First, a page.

Want a bread that has an aroma that will carry throughout your house? One with a generous helping of Italian seasoning and a nice, tall rise?
This is your bread.
I think I’ve created a bread that both satisfies and indulges my love of bread. I didn’t think it could exist in one loaf, but this one sure is in the running.
It’s tall, nicely seasoned and bakes up like a champ.
And I’ll tell you, when I was first working on this recipe and took it out of the oven, I remember thinking, wow this loaf turned out amazing and it smells like an Italian restaurant in here. Then, as it was cooling on the rack, out of the corner of my eye, I hear "Mmmm something smells like pizza over here." From that point on, it became a battle to prevent anyone cutting into it before dinner.
Some battles are not worth fighting.
So what did we do? We got out the rest of the Olive Oil Dipping Sauce I had left over from the Focaccia bread and dug in.
Get the recipe here: Gluten Free Focaccia Bread with Herb Infused Olive Oil
So I’ll warn you with this bread – it may not last very long.
Especially when you pair it with the Dipping Sauce.
It’s a yeast bread that will melt in your mouth. And make anyone you serve it to swoon with delight.
The only downfall, if you can call it that, is that it has an hour rise time and then a long bake time. But it’s par for the course. Get out a good book while you wait.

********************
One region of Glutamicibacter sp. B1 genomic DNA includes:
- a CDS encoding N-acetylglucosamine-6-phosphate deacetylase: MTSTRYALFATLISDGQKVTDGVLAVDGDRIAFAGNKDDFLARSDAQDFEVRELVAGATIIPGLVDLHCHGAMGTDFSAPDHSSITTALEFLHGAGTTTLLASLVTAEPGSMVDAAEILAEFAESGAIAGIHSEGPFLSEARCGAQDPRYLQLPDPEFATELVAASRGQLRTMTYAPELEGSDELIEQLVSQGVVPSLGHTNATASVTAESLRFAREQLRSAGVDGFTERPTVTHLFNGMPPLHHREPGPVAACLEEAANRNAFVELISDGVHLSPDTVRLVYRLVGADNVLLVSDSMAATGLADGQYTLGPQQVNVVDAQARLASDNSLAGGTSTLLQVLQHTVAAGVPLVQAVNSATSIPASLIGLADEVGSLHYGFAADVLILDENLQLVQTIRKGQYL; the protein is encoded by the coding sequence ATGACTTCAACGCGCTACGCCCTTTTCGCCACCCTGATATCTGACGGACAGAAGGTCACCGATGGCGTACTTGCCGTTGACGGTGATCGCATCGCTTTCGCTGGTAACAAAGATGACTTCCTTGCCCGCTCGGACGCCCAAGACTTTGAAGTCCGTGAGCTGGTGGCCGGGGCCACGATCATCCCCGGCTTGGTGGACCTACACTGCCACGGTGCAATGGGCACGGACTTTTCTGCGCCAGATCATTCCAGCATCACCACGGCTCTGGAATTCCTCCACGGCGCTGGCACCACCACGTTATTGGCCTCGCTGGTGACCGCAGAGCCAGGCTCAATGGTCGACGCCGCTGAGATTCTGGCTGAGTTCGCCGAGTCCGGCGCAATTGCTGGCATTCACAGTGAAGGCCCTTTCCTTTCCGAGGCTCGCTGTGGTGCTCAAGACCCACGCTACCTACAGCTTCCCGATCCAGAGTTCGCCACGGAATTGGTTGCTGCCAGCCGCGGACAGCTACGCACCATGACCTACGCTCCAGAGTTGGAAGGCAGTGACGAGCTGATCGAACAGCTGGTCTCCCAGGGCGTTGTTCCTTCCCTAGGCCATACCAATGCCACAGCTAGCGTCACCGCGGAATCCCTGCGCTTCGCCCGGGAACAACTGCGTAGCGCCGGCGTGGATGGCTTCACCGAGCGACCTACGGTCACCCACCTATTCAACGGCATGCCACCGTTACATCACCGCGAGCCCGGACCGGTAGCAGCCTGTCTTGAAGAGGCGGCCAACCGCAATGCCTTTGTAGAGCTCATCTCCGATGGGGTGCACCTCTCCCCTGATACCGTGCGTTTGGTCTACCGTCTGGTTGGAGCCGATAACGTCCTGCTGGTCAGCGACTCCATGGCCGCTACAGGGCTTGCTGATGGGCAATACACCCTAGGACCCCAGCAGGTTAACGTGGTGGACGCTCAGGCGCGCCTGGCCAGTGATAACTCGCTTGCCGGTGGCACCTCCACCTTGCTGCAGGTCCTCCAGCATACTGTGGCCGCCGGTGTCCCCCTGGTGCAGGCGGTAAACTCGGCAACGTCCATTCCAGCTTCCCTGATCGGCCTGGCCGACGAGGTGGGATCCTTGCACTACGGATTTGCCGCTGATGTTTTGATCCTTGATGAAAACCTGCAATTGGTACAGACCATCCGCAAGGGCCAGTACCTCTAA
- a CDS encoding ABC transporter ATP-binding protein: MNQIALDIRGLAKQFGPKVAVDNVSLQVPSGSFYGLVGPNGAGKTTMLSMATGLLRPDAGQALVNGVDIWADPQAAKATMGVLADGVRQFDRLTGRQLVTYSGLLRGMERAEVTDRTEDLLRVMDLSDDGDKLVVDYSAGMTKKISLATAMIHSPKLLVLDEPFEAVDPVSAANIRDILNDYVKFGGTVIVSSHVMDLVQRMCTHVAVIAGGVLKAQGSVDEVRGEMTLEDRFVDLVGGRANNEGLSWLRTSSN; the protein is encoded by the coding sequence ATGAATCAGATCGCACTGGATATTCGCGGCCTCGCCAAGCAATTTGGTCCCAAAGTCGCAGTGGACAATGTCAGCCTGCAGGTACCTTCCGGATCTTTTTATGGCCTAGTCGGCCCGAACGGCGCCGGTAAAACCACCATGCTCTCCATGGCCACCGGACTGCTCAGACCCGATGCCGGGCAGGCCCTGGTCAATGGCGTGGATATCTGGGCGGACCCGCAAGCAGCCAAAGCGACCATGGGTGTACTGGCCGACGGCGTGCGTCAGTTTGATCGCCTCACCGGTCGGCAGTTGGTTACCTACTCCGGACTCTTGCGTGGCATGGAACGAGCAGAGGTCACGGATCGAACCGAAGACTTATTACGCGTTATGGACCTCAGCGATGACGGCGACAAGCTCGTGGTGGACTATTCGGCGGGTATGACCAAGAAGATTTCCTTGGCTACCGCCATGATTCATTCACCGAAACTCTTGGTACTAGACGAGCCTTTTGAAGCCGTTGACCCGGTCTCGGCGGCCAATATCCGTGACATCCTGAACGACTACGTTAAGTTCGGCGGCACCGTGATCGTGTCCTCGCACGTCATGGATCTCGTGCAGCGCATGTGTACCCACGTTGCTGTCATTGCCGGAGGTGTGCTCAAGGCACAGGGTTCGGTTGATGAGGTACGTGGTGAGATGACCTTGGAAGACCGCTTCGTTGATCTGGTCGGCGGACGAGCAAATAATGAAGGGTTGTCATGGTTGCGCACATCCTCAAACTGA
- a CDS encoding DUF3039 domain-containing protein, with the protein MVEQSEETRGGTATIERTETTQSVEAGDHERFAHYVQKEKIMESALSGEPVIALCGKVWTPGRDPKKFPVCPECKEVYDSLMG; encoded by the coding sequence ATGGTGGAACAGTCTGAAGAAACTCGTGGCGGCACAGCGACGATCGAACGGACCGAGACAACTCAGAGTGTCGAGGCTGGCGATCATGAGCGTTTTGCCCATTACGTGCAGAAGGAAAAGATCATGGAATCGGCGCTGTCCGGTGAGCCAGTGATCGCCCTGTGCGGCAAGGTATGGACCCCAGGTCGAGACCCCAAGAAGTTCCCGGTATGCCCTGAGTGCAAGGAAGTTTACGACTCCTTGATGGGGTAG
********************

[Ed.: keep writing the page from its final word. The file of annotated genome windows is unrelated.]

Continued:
Tips for Making the Best Gluten Free Dairy Free Italian Bread
Smooth the top
Gluten free bread keeps its shape well. This is a good thing and a bad thing. It’s good because there’s no guessing about how those biscuits or rolls will turn out. But it’s bad because in the case of loaves of bread, if you don’t smooth the top, it will turn out with all the lumps, bumps and crevice’s that you put it in there with. To get a nice smooth top, you have to get your fingers dirty. Well, not dirty, but doughy.
Just dip your fingers in a cup of water and smooth the top. Repeat as needed. Until it’s a nice smooth looking loaf of bread. If you don’t smooth it out, you might end up with loaves that look like this one (the second loaf was quite lumpy!).
Use a thermometer
Heating up any liquid ingredients can be tricky. Even a quick spin in the microwave can leave you with super hot water. The best way to gauge the temperature of water is just to use a thermometer. I know, you may be saying, I can tell just by sticking my finger in it, and I applaud you if this is you. But it’s definitely not me!
Let it mix
I really love gluten free bread batter. That’s kind of a surprising statement since there’s so many things that can throw gluten free bread batter for a loop. But yes, I really do love the batter. I love the fact that you can turn it to mix and then actually let it mix without fear of it overmixing.
So many reasons to love that. No tough bread, no tough cupcakes.
Mix it for 5 minutes and then bake it. Mix away!
And if those were reasons enough to love this bread, then you’ll just have to make it and find out for yourself.
Gluten Free Dairy Free Italian Bread
- 1 ½ cups water heated to 110 – 115 F
- 2 ¼ tsp. active dry yeast
- 3 eggs room temperature
- ¼ cup vegetable oil